Tuesday, July 11, 2017

Short lines - a journey with UK folk and Americana

It is fairly easy to follow the big picture but even easier to fail to recognise, let alone even hear or see live, quite what is happening at home. This is a journey through some of that territory because the UK is taking it aboard with relish, sometimes abandon.
This first is the oldest of the three releases that I am planning to mention here. It was released last year.

Angelina - Vagabond Saint (Wonderful Sound, 2 December 2016).

Angelina the artist is named for a Dylan song and this is an album of dust-bowl country blues with a voice to match.  There are tales of high plains and endless trains...  that is all the more remarkable for the fact that she has lived her life and the album was recorded on The Isle Of Wight. It is yet another astonishing omission from my list of 'albums of 2016'. It's tough but this might just be one of my favourite songs, at least today.



Jump forward to 2017 and here are two other acts that have come to my attention. In both cases they take a distinct tack through what should really be regarded as well-charted waters.
This duo had been plying their own solo careers around the smaller live stages in London until their paths crossed and they decided to become writing, recording and performing entity Ferris & Sylvester, comprising Issy Ferris and Archie Sylvester. There is a lot of 60s and 70s influence on show here 
but never to the point of pastiche; they claim that songwriting must be truthful and honest, even if that is hard to do. It's quite possible to believe that they really mean what they say.

Ferris and Sylvester - The Yellow Line (self-released, 22 June 2017).


I shall end this short tour with another EP, this one from London artist Jade Bird. She does nothing whatsoever to hide her love for Americana folk. The five tracks here run to only just fifteen minutes but it's a determined pitch.

Jade Bird - Something American (Glassnote, 6 July 2017).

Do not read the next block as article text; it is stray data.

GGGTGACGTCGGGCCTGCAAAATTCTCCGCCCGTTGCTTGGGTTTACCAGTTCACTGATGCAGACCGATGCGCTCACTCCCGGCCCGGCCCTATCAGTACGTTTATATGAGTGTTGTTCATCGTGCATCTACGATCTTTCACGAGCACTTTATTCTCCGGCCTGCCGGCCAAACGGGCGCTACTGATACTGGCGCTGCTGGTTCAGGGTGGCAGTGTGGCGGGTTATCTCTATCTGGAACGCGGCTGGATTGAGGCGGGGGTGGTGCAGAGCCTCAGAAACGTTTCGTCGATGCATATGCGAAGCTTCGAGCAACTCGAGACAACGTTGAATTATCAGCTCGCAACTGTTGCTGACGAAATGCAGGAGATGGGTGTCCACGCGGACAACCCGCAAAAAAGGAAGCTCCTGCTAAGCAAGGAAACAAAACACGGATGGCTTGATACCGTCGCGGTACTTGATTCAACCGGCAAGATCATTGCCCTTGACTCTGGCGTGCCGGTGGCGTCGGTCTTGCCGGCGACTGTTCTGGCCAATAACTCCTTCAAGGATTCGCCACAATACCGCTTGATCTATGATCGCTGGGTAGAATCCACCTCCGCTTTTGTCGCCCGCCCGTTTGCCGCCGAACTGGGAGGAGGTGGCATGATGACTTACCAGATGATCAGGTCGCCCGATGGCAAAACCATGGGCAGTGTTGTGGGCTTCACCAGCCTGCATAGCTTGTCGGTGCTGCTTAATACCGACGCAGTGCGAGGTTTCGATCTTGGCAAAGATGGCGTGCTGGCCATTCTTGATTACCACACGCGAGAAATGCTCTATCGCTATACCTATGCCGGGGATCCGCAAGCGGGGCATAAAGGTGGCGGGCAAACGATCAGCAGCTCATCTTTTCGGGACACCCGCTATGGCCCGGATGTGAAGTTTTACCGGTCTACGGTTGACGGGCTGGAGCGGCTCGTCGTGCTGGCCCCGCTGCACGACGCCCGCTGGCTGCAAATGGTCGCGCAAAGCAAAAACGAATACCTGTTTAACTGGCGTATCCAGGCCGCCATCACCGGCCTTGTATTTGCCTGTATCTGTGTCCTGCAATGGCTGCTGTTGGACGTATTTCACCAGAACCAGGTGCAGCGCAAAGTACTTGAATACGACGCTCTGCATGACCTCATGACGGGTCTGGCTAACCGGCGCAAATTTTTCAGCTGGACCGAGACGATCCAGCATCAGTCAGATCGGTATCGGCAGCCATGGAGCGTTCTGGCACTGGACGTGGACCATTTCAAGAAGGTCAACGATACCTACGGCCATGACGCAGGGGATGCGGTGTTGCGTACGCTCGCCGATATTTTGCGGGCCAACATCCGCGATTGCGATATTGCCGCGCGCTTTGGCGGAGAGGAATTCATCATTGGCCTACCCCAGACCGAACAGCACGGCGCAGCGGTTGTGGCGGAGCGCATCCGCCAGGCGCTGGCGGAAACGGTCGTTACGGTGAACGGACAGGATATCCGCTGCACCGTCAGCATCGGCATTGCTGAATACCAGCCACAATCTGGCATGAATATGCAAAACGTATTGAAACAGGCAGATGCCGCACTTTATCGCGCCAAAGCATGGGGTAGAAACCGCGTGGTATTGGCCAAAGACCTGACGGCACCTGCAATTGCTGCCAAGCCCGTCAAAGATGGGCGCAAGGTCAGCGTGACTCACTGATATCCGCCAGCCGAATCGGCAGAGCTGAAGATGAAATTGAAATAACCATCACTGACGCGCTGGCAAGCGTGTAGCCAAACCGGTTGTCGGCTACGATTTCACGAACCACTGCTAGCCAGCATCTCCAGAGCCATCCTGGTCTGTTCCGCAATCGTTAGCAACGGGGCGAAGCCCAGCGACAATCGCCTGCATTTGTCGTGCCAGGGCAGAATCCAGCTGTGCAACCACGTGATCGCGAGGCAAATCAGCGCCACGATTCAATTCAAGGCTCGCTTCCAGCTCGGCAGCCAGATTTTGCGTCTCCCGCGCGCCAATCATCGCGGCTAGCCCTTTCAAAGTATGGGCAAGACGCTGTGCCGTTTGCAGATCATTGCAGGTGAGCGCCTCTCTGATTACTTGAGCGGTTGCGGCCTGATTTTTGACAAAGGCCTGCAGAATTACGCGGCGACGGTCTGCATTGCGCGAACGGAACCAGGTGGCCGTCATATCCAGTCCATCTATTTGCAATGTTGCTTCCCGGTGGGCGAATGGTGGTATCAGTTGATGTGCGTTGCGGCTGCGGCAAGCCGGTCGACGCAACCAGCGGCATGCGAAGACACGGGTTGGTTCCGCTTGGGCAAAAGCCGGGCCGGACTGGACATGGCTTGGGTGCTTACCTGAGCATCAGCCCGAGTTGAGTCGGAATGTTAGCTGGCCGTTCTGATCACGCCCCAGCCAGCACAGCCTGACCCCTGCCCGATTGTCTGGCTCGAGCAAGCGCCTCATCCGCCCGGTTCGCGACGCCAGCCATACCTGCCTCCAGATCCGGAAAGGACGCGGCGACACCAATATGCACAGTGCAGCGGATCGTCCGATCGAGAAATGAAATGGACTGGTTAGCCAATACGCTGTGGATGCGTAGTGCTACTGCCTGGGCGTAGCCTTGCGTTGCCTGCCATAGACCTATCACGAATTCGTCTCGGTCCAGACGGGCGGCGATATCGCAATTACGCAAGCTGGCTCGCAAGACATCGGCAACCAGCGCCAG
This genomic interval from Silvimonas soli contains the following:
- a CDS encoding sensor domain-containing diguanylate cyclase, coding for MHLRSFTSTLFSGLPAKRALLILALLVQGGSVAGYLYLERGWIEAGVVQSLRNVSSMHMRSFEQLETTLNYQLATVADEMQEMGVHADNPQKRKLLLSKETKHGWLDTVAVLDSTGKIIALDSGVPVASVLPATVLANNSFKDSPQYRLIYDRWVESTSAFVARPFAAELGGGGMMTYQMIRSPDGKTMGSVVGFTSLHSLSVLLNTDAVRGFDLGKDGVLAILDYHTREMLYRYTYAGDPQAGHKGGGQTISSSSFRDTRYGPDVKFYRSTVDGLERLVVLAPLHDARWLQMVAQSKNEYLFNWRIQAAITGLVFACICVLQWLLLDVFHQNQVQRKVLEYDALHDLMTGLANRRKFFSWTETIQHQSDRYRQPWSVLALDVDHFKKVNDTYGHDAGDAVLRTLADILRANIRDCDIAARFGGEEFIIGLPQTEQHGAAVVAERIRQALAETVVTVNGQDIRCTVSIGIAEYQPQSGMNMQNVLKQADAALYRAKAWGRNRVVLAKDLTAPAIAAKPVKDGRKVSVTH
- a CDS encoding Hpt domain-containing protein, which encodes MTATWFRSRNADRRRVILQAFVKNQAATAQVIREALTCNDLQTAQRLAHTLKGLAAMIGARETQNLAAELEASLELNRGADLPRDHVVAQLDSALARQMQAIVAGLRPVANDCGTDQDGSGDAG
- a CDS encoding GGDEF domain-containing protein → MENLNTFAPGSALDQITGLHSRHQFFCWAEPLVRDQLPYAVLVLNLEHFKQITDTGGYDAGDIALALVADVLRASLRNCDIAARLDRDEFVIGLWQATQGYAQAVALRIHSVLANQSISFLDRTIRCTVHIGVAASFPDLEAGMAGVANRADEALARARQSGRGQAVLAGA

Wednesday, June 21, 2017

New Music 2017- Part 23 - LosFeliz - Ancestry

I have had a break from writing, but not from listening and now I'm back after a case of writer's block.
I am planning a number of posts, including another imaginary journey, but just now this has taken precedence over that more complicated project. Released only last week it is wonderful music for the late evening when the heat of the day its making way for late evening darkness.

LosFeliz - Ancestry (Union Music Store, 16 June).

Ancestry is one of those début records that seems to have arrived fully-realised from another universe. LosFeliz is essentially the solo work of Brighton-based artist Lucy Powell and it was recorded in a church in her native Wales. It is spiritual and fluid, humanist rather than religious and lies somewhere on a meandering loop-line that has folk and dream pop as its termini. It includes some non-acoustic effects and also found sounds and it is astonishingly devoid of self-consciousness, never mind pretension.
Another thing that it certainly does not have is any sense of hurry, the journey itself is all that matters here and time is not a consideration at all.
  • Jupiter
  • Daymares
  • Dove
  • Foreign Lands
  • Madonna, Pts. 1 & 2
  • Orion
  • Bloodline
  • Temple
  • Moreso Today
Its nine tracks span 41 minutes and soon after you start listening all sense of time becomes an illusion. It should be, and I'm told that this is true, absolutely unmissable live. This could well turn out to be one of the great new albums and artists of 2017.

Monday, May 29, 2017

New Music 2017 - Part 22 - Offa Rex - The Queen Of Hearts

One of the things about doing this [writing a blog] is that it pretty much forces me to listen, read and then actually think about music. I can't really assimilate so-called background music anymore. If it's there than that is how it is, but I'll be either paying proper attention or simply not consciously noticing it at all. Sub-conscious listening is however very much a real 'thing'. I was doing chores at home this morning whilst I had the latest Spotify 'Discover Weekly' playlist playing from the stereo but until this came on I couldn't, had it been a crime scene, have given you a single useful piece of evidence to show that I had paying any attention to what was going on.
Had my head been inside a scanner that measures synapse connections I suspect that the images would have been quite interesting. It was, as subsequent investigations have shown, a song I have never heard before but the apparent jumble of concepts that my mind spewed out in response, much like the coins from a change machine, was surprisingly accurate.

What triggered all that, and it is also the title of the forthcoming LP, is this song:



Offa Rex is a project that sees UK singer, songwriter and multi-instrumentalist Olivia Chaney transported to the Pacific Northwest to weave tradition from British and Celtic folk into a psych-folk influenced tapestry. The rest of Offa Rex will be familiar to many as the Decemberists. The album was recorded and produced by Tucker Martine at his studio in Portland, OR. The majority of the eleven tracks were arranged by Olivia Chaney